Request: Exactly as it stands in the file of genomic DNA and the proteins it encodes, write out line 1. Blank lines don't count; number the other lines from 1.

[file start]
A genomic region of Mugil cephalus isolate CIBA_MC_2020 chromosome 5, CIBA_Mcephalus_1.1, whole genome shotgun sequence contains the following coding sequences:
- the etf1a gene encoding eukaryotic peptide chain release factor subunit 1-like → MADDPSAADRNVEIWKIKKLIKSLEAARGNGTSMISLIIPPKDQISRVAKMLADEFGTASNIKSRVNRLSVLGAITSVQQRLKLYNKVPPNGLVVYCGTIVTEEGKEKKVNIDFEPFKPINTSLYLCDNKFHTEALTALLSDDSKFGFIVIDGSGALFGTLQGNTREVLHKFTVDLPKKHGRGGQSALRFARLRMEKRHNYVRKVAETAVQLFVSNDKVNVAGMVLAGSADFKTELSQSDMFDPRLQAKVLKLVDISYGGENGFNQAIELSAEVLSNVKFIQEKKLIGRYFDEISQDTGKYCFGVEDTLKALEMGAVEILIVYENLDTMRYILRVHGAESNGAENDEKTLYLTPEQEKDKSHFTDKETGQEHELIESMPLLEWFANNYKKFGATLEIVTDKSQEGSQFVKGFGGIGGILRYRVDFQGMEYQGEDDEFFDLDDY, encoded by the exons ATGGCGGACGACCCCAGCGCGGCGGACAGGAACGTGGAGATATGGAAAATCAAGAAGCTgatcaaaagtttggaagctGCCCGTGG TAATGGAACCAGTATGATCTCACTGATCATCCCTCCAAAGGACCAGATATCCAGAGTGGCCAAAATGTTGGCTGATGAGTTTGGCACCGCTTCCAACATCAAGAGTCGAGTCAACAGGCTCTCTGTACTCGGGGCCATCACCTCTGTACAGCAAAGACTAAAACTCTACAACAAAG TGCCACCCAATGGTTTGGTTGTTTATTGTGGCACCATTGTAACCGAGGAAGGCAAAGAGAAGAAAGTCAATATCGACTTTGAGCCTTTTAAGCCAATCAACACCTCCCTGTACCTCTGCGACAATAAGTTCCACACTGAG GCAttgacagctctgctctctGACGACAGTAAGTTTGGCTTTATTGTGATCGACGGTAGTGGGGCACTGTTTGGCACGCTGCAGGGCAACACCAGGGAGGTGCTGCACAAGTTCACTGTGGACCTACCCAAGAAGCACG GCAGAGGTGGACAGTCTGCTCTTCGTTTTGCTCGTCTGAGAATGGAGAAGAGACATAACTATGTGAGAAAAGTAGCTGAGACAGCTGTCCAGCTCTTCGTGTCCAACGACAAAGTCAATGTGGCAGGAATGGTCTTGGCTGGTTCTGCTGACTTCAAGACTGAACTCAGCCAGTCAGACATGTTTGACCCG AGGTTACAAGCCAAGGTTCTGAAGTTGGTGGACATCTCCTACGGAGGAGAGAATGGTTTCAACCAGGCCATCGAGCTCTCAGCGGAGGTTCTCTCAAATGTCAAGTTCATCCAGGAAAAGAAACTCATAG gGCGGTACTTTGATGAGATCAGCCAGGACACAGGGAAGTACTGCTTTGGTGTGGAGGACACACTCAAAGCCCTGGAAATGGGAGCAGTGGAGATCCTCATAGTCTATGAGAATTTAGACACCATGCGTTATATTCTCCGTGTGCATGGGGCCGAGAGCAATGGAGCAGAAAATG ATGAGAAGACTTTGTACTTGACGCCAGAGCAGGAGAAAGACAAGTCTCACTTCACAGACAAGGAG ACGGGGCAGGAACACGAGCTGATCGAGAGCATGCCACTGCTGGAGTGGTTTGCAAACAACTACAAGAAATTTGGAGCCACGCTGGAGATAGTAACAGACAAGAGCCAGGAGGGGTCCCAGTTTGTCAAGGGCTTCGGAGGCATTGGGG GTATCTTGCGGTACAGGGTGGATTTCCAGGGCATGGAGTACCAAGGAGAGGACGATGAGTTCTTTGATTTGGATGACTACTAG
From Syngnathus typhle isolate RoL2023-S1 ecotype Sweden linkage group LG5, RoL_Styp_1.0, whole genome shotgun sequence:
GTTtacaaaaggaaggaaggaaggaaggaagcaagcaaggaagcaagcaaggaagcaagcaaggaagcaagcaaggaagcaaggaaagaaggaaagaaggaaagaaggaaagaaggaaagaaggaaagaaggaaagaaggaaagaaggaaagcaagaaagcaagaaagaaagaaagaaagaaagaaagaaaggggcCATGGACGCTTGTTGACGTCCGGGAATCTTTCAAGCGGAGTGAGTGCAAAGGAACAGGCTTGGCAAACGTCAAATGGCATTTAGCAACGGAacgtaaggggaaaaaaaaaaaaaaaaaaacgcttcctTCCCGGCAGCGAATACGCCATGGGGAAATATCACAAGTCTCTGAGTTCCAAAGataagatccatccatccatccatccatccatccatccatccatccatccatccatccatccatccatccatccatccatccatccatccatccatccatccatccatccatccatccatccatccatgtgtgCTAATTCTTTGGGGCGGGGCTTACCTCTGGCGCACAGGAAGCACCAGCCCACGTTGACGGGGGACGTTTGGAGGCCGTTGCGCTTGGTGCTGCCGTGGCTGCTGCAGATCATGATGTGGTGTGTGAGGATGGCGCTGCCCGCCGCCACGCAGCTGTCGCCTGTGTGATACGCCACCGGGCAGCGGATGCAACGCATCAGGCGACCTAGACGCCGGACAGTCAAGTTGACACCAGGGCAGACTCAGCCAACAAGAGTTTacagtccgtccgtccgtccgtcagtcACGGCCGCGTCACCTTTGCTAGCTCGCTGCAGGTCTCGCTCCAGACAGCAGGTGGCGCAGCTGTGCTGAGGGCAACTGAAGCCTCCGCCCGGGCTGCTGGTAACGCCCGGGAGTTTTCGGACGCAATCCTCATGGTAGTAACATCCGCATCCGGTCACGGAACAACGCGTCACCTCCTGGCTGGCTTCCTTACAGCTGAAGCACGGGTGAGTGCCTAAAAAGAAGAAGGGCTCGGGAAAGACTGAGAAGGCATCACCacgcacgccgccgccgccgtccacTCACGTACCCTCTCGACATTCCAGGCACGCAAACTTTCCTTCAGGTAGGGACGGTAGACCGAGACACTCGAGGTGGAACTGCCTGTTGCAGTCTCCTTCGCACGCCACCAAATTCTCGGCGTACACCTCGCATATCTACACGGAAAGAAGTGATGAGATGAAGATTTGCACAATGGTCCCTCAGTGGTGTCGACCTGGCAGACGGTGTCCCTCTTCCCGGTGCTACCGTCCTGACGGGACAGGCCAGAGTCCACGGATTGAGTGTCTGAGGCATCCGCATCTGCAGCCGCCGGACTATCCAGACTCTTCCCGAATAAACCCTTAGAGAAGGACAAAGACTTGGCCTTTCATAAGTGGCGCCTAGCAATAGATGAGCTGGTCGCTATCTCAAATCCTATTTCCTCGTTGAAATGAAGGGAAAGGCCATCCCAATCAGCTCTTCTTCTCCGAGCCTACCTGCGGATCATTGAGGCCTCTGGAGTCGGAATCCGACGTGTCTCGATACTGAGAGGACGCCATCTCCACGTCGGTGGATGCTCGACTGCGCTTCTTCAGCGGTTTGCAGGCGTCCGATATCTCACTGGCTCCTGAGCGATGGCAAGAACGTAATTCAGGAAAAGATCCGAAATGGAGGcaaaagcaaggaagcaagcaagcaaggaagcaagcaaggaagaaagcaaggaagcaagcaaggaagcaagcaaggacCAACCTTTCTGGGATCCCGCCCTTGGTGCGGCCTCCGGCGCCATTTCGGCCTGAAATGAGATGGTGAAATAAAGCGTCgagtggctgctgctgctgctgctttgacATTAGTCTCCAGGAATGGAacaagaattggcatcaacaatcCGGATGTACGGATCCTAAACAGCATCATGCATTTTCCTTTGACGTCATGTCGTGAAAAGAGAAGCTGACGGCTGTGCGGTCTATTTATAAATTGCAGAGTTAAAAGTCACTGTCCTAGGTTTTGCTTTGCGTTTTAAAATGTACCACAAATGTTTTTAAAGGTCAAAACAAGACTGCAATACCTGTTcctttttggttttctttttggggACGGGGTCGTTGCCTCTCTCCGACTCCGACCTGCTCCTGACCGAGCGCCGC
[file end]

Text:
A genomic region of Mugil cephalus isolate CIBA_MC_2020 chromosome 5, CIBA_Mcephalus_1.1, whole genome shotgun sequence contains the following coding sequences: